KLIMIS v. LOPEZ

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Supreme Court, Appellate Division, Second Department, New York.

George KLIMIS, et al., Respondents, v. Ismael LOPEZ, et al., Appellants.

Decided: January 28, 2002

DAVID S. RITTER, ACTING P.J., SANDRA J. FEUERSTEIN, CORNELIUS J. O'BRIEN, HOWARD MILLER and SANDRA L. TOWNES, JJ. Jaffe & Nohavicka, New York, N.Y. (Stacey R. Seldin of counsel), for appellants. Latos Latos & DiPippo, P.C., Astoria, N.Y. (Peter Latos of counsel), for respondents.

In an action to recover damages for personal injuries, etc., the defendants appeal from an order of the Supreme Court, Nassau County (Franco, J.), dated April 25, 2001, which denied their motion for summary judgment dismissing the complaint on the ground that the plaintiff George Klimis did not sustain a serious injury within the meaning of Insurance Law § 5102(d).

ORDERED that the order is affirmed, with costs.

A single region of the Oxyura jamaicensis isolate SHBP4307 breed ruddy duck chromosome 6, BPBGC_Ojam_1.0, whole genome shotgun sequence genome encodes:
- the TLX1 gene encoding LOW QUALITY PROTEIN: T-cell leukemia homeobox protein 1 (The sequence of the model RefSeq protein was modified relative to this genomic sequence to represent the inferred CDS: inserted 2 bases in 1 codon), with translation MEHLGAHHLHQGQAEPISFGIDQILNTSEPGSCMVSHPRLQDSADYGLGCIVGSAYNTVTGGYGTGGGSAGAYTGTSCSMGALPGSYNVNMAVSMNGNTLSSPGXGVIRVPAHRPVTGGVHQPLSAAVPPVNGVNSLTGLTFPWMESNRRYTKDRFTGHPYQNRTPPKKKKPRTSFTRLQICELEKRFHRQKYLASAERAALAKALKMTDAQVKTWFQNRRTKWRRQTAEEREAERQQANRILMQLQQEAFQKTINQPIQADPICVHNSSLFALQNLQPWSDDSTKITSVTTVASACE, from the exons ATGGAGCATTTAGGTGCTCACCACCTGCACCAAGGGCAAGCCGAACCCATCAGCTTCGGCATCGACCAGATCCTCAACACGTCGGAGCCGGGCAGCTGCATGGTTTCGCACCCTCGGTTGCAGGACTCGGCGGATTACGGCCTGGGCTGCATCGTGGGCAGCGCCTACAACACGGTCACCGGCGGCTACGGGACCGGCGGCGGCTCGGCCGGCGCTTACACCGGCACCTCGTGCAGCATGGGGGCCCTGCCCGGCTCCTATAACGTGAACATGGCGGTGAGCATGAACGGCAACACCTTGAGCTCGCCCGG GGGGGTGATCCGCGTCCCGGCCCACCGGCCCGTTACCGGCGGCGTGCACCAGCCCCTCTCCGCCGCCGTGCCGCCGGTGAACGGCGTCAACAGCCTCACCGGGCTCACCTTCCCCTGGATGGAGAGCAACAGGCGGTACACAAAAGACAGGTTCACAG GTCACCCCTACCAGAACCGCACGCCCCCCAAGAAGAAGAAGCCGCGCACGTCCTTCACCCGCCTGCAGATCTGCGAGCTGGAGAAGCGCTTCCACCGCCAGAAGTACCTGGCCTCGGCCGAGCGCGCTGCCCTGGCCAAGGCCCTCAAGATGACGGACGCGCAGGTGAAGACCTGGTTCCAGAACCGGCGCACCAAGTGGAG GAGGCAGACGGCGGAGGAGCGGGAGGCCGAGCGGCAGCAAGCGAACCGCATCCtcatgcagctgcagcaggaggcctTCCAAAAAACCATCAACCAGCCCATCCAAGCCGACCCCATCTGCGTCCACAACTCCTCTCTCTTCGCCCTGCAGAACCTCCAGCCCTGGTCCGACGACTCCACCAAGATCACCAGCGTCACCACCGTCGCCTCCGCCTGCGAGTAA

In support of their motion for summary judgment, the defendants submitted evidence that the injured plaintiff, George Klimis, was suffering from a disc herniation at L4/5 and limitation of motion in his lower back. The defendants failed to demonstrate through admissible evidence that the herniation was not related to the subject accident (see, Chaplin v. Taylor, 273 A.D.2d 188, 708 N.Y.S.2d 465; Friedman v. U-Haul Truck Rental, 216 A.D.2d 266, 627 N.Y.S.2d 765), or that it did not constitute a serious injury within the meaning of Insurance Law § 5102(d) (see, Volozhinets v. DeHaven, 286 A.D.2d 437, 729 N.Y.S.2d 510; Mariaca-Olmos v. Mizrhy, 226 A.D.2d 437, 640 N.Y.S.2d 604; Flanagan v. Hoeg, 212 A.D.2d 756, 757, 624 N.Y.S.2d 853). Furthermore, the affirmed magnetic resonance imaging report of the defendants' radiologist was improperly submitted for the first time in their reply papers, and therefore, we decline to consider it (see, CPLR 2214; Feratovic v. Lun Wah, Inc., 284 A.D.2d 368, 369, 725 N.Y.S.2d 892; Voytek Technology v. Rapid Access Consulting, 279 A.D.2d 470, 719 N.Y.S.2d 112). Under these circumstances, we need not consider whether the plaintiffs' papers were sufficient to raise a triable issue of fact (see, Boland v. Dig Am., 277 A.D.2d 337, 717 N.Y.S.2d 205).

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